When SD cards first came on the scene, the regular size was quite popular and generally considered the standard. The regular size is 32 by 24mm which fits into most computers and digital cameras. Consumers quickly fell in love with this compact storage solution, and as devices got smaller, so did the SD cards.

Mini SD cards were developed to fit into smaller digital cameras and other, similar media. They measure 21.5 by 20mm. Devices only having a regular SD card port can easily use an adapter to plug mini SD cards into a regular-sized port. But this type of SD card is rarely used today as the micro SD card, a much smaller relative of the mini, has overtaken the tiny flash storage market.

Micro SD cards are the smallest cards yet, coming in at 15 by 11mm and a mere 1mm thick. As cell phones evolved to be smarter and smaller, a tinier storage solution was needed. Micro SD cards fit the bill and are often used to augment the built-in storage capacities of smartphones and other small devices.

How much do SD cards cost?

When they first entered the market, SD cards were quite expensive. As recently as 15 years ago, you could’ve easily spent $100 on a 4GB mini SD card. But those days are long gone and, as with most storage media, the cost of SD cards has come down considerably.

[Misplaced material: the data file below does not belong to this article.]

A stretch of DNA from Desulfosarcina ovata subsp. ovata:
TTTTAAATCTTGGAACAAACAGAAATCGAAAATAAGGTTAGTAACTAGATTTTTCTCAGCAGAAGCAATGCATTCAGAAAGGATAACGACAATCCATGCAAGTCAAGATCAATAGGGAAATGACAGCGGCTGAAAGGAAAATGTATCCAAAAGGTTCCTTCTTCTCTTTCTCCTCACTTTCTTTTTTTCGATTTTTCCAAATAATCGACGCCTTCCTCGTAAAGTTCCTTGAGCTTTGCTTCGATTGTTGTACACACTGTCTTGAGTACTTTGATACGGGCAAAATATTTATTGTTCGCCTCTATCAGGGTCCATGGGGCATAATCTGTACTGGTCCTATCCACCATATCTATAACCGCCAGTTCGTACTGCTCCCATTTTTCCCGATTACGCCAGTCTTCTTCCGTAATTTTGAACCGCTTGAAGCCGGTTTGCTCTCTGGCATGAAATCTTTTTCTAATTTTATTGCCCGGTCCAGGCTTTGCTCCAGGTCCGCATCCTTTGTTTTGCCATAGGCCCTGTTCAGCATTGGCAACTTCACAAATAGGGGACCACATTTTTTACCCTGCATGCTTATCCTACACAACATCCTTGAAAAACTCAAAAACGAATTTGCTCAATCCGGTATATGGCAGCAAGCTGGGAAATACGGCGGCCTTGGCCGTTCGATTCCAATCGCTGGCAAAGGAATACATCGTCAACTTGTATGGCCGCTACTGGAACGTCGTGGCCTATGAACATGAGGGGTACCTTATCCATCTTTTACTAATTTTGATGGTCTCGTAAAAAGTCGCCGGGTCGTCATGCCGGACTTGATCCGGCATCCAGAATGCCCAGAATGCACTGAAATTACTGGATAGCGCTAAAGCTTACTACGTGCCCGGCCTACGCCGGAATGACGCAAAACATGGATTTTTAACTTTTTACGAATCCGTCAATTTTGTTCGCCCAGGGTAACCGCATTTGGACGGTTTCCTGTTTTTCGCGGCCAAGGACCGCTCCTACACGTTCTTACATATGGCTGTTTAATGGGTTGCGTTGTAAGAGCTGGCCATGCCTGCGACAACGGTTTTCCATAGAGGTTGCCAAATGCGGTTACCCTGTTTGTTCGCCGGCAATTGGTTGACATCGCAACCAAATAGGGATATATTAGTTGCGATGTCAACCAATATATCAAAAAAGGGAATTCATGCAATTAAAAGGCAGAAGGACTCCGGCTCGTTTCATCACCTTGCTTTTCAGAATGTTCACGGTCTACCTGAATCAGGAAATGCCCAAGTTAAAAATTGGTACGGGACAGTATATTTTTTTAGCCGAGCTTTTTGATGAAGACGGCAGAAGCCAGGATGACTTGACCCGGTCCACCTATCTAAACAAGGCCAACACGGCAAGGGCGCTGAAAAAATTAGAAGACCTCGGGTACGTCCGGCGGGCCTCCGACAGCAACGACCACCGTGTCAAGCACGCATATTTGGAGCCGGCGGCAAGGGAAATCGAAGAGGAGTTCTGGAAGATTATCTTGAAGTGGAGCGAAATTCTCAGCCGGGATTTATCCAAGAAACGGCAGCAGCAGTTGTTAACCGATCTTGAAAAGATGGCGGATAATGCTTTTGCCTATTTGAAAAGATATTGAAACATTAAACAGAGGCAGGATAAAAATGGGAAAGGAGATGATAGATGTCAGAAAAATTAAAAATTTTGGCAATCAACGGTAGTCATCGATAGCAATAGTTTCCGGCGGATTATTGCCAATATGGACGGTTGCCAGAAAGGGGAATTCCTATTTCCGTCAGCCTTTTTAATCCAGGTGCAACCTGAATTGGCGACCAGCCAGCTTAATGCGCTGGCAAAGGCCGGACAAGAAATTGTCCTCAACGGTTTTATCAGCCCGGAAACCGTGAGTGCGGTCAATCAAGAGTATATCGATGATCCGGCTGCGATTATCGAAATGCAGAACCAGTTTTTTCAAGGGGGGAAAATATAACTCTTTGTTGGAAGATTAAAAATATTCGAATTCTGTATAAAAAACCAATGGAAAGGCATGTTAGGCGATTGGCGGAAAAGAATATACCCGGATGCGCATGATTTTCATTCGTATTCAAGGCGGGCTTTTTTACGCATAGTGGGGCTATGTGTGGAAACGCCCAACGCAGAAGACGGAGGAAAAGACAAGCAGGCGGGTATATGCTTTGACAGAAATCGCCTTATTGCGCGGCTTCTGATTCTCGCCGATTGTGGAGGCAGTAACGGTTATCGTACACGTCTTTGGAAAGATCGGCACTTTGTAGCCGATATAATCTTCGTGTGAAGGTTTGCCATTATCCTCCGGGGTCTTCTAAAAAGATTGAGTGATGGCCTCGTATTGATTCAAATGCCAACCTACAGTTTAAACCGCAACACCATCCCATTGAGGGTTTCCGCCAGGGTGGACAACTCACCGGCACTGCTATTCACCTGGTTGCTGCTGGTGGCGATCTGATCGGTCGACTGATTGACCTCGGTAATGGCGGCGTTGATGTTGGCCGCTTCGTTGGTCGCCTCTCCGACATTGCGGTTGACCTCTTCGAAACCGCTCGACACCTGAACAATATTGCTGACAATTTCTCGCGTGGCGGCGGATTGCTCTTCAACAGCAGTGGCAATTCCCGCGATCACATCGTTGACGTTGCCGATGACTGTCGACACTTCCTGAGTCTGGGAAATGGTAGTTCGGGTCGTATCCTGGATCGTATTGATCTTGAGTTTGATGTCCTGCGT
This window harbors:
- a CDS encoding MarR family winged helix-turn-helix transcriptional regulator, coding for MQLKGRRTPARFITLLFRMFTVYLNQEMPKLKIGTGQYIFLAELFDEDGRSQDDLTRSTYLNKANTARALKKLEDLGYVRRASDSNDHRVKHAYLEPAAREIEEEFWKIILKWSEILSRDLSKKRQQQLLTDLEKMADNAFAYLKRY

Here’s a breakdown of what you can expect to pay for an SD card in 2020:

As you can see, the prices are comparable and, in some cases, the micro is more affordable than the regular SD. But the choice really comes down to your device’s type of SD port. Buying an SD card is pretty straightforward, just be sure to confirm the type your device needs.

What if an SD card fails?

Technology is great up until the point of failure. Nothing is built to last forever, and SD cards are no different. Like all flash memory, they’re only capable of writing and rewriting data a predetermined number of times.

Before your device fails, make sure you have a backup copy of your data saved to your local hard drive, a cloud-based storage solution or both. You’ll save yourself a headache when your SD card does fail.

If you experience an SD card failure, and don’t have a backup, contact a data recovery specialist right away. Don’t attempt to resolve the problem yourself … because you’ll probably make things worse!

Data recovery specialists are highly trained and well-equipped to assess and retrieve your information no matter what the circumstances. So contact DriveSavers the next time your SD card fails.

Mike Cobb, Director of Engineering and CISO
As Director of Engineering, Mike Cobb manages the day-to-day operations of the Engineering Department, including the physical and logical recoveries of rotational media, SSDs, smart devices and flash media. He also oversees the R&D efforts for past, present, and future storage technologies. Mike encourages growth and ensures that each of the departments and their engineers continues to gain knowledge in their field. Each DriveSavers engineer has been trained to ensure the successful and complete recovery of data is their top priority.

As Chief Information Security Officer (CISO), Mike oversees cybersecurity at DriveSavers, including maintaining and updating security certifications such as SOC 2 Type II compliance, coordinating company security policy, and employee cybersecurity education.

Mike joined DriveSavers in 1994 and has a B.S. degree in Computer Science from the University of California, Riverside.